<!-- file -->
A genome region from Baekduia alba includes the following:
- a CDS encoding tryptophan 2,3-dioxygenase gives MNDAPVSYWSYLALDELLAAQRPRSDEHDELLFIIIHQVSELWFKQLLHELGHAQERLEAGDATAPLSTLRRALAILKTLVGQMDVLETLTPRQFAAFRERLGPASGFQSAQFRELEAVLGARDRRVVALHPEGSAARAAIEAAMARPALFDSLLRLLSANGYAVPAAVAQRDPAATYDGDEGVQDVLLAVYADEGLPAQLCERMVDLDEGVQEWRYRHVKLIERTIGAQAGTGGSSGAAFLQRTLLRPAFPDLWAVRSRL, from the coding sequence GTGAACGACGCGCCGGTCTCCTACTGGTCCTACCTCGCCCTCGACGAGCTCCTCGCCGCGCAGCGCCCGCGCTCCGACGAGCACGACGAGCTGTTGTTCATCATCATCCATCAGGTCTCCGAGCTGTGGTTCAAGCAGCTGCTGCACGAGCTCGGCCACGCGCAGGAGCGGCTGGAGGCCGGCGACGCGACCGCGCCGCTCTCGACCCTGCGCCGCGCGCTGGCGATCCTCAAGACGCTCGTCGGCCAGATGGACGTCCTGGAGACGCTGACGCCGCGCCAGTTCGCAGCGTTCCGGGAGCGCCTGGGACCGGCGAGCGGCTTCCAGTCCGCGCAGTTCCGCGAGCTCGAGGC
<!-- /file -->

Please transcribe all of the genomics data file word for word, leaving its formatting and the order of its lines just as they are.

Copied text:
A genome region from Baekduia alba includes the following:
- a CDS encoding tryptophan 2,3-dioxygenase gives MNDAPVSYWSYLALDELLAAQRPRSDEHDELLFIIIHQVSELWFKQLLHELGHAQERLEAGDATAPLSTLRRALAILKTLVGQMDVLETLTPRQFAAFRERLGPASGFQSAQFRELEAVLGARDRRVVALHPEGSAARAAIEAAMARPALFDSLLRLLSANGYAVPAAVAQRDPAATYDGDEGVQDVLLAVYADEGLPAQLCERMVDLDEGVQEWRYRHVKLIERTIGAQAGTGGSSGAAFLQRTLLRPAFPDLWAVRSRL, from the coding sequence GTGAACGACGCGCCGGTCTCCTACTGGTCCTACCTCGCCCTCGACGAGCTCCTCGCCGCGCAGCGCCCGCGCTCCGACGAGCACGACGAGCTGTTGTTCATCATCATCCATCAGGTCTCCGAGCTGTGGTTCAAGCAGCTGCTGCACGAGCTCGGCCACGCGCAGGAGCGGCTGGAGGCCGGCGACGCGACCGCGCCGCTCTCGACCCTGCGCCGCGCGCTGGCGATCCTCAAGACGCTCGTCGGCCAGATGGACGTCCTGGAGACGCTGACGCCGCGCCAGTTCGCAGCGTTCCGGGAGCGCCTGGGACCGGCGAGCGGCTTCCAGTCCGCGCAGTTCCGCGAGCTCGAGGC